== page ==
Thursday, December 23, 2010

Moby Dick (See, I told you it would be back...)

I know I said I was not going to post again until after the New Year, but I got bored one day and decided that this chart would prove useful. Enjoy, and Happy New Year!

Monday, December 20, 2010

Required Work: Song of Solomon

Ambiguous ending alert! Just thought I would go ahead and rip that band-aid right off. As someone who appreciates closure, I figured I would go ahead and forewarn you that Toni Morrison’s Song of Solomon has an ending that remains (and will probably always remain) open to debate. But I will also go ahead and assert that it isn’t the result of sloppy writing, and it also is not an ending that Morrison tacked on simply because she needed an ending. I do believe it is intentional, and even for those of us who appreciate closure and become frustrated with unanswered questions in literature; I do believe she achieves the effect she was going for…whatever that was.


There are a couple of options we can go with here for Song of Solomon. Clearly, it falls into African-American literature. And here I am going to make a brief point that was brought up in the class I just finished: just because the author is of a certain race it does not automatically make their works “African-American literature” or “Jewish literature” or “Latino/a literature,” etc. The genre should be applied when considering the actual work, and not necessarily the author’s background. Both Robert Pinsky and Philip Roth are Jewish, but my professor would argue that Roth’s novels can be described as Jewish literature much more readily than can Pinsky’s poems. Although, and this is another issue, certain authors, such as Roth, do not appreciate these types of labels. They tend to be a result of readers and critics attempting to put authors in a box and keep them there, and no artist wants that. Song of Solomon, however, does qualify as African-American literature as it focuses on the experiences of an American-American community in early 1930s America.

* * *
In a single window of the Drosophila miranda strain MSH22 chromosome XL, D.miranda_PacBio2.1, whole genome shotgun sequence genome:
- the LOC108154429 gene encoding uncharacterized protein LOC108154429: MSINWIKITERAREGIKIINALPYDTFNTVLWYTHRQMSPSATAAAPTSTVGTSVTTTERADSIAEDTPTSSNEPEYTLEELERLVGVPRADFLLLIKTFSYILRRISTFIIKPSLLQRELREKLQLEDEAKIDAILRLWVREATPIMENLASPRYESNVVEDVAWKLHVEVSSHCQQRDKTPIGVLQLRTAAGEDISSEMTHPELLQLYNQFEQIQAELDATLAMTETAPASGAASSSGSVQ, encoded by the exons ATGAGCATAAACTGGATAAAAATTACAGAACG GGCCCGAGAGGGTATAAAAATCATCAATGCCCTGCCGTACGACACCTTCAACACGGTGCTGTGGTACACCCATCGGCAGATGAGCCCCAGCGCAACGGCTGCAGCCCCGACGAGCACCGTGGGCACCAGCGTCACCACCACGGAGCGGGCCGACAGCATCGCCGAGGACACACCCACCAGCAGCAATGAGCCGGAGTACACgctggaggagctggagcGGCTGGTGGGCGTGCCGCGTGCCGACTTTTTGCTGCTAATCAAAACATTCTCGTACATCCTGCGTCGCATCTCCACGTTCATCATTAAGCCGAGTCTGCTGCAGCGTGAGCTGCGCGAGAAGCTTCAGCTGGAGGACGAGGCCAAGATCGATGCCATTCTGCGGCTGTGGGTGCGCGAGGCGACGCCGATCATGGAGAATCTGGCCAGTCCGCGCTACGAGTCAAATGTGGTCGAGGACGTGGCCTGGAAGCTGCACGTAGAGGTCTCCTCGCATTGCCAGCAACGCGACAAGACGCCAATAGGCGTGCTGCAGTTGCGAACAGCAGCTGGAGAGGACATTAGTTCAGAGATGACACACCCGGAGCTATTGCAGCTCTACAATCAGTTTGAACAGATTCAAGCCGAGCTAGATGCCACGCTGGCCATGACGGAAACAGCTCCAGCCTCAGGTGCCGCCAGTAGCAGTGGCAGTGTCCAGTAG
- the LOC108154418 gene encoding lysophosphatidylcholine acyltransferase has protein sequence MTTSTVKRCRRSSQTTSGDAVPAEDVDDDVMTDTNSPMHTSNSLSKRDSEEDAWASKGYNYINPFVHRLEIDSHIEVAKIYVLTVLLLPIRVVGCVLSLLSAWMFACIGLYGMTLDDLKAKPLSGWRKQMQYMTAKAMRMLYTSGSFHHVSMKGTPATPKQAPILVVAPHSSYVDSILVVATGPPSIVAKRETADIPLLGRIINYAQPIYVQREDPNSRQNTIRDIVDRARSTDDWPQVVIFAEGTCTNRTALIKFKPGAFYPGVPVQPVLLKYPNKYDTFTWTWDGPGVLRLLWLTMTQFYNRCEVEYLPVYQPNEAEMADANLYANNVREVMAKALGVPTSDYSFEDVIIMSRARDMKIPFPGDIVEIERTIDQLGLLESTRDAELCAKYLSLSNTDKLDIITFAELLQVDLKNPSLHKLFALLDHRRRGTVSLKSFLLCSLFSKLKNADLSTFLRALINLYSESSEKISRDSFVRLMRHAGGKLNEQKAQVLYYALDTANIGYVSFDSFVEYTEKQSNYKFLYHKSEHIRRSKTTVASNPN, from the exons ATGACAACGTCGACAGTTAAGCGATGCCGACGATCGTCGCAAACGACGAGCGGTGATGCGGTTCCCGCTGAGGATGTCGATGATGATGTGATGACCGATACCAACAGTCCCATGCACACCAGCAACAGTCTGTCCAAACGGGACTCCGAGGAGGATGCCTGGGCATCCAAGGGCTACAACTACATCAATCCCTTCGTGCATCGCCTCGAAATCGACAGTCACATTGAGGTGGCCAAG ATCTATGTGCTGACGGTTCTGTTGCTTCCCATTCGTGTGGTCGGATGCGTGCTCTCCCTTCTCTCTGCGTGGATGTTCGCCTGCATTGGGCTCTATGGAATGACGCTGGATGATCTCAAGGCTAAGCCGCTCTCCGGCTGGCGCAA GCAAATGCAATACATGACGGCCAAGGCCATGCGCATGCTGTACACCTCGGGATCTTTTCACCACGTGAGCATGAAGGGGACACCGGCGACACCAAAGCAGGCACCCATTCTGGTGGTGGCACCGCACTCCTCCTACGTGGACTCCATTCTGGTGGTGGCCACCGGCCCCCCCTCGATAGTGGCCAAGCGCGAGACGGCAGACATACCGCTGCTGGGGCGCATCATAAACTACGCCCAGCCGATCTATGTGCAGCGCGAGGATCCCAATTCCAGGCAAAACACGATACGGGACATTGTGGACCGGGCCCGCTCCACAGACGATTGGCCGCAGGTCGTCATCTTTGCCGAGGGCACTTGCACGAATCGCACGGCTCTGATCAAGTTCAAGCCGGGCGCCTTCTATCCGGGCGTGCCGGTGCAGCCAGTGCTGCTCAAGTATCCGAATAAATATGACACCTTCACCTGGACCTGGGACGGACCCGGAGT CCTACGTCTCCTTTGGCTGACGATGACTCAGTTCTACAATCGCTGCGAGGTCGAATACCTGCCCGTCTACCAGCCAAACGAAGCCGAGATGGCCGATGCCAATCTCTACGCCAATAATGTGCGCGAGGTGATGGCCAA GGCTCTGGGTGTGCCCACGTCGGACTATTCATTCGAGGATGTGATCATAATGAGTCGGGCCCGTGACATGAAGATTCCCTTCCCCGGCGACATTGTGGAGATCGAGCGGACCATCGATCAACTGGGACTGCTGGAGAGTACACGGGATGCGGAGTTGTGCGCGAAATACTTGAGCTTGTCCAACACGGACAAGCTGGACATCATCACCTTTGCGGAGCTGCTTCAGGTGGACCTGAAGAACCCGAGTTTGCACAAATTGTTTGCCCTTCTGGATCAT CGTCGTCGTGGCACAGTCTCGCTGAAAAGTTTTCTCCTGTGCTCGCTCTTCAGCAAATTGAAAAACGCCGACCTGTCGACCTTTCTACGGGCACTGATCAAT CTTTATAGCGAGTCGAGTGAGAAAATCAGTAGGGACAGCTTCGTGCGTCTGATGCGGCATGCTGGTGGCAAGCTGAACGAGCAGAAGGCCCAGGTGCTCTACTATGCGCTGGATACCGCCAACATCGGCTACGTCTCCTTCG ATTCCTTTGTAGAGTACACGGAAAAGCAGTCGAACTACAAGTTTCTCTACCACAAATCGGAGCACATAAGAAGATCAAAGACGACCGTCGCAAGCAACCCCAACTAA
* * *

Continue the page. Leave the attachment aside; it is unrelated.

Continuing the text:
This novel is also part slave narrative as it tells the story of Milkman’s great-grandfather, Solomon, and his escape from slavery by flying back to Africa. This also gives the novel the feel of an African folk tale as flying is a major theme in different ways. But more on that later.

The book can also be seen as a Bildungsroman as it does follow the moral and psychological growth of Macon “Milkman” Dead III from birth to adulthood (and arguably to death). Probably the biggest change that occurs within Milkman is his decision at the end to stop running from his best friend, Guitar, who is attempting to kill him (although I guess that would make him more of a former best friend). Instead of continuing to run, he turns and faces him, and the novel ends with the reader not knowing if Guitar succeeded, or if Milkman came out the stronger man, or if neither happened, or even if both happened. I will further discuss this event, as well as Milkman’s great-grandfather, in the Themes section.


Race is obvious, as is Milkman’s quest for identity as a black man in 20th-century America, so let us move on.

Flying becomes a central theme from the very first chapter, as the reader is shown the note of Mr. Smith, a North Carolina Mutual Life Insurance Agent who is getting ready to attempt to fly from the Mercy Hospital building to the other side of Lake Superior. What he learns of course is that only birds and planes are meant to fly (and much like the ambiguous ending, I feel like it is never really clear whether Mr. Smith died or not, but I am not certain on that so don’t take my word on it). Even before this though, in the epitaph, flying is brought up: “The fathers may soar/and the children may know their names.” The narrator asserts that when Milkman learns at the age of four what Mr. Smith had already learned, that being able to fly was a gift that humans were not meant to have, that he became “saddened” and had subsequently “lost all interest in himself.” Later, Milkman will have dreams of flying, and still later when he visits the town of Shalimar with is aunt, Pilate, he learns of his great-grandfather’s escape from slavery by flying to Africa. In the final pages in the book, after Pilate is mistakenly shot and killed by Guitar (which is a heart-wrenching scene by the way), Milkman realizes that she too was able to fly “without ever leaving the ground,” making the idea of flight a much more symbolic or even spiritual thing than a physical one. And just a few short lines later, Guitar and Milkman have their final confrontation where Milkman finally gains his own freedom in much the same way his great-grandfather did. Whether he lives or dies, Milkman has learned that “If you surrendered to the air, you could ride it.” Flight is presented as one of the only ways to achieve freedom on an otherwise suffocating existence.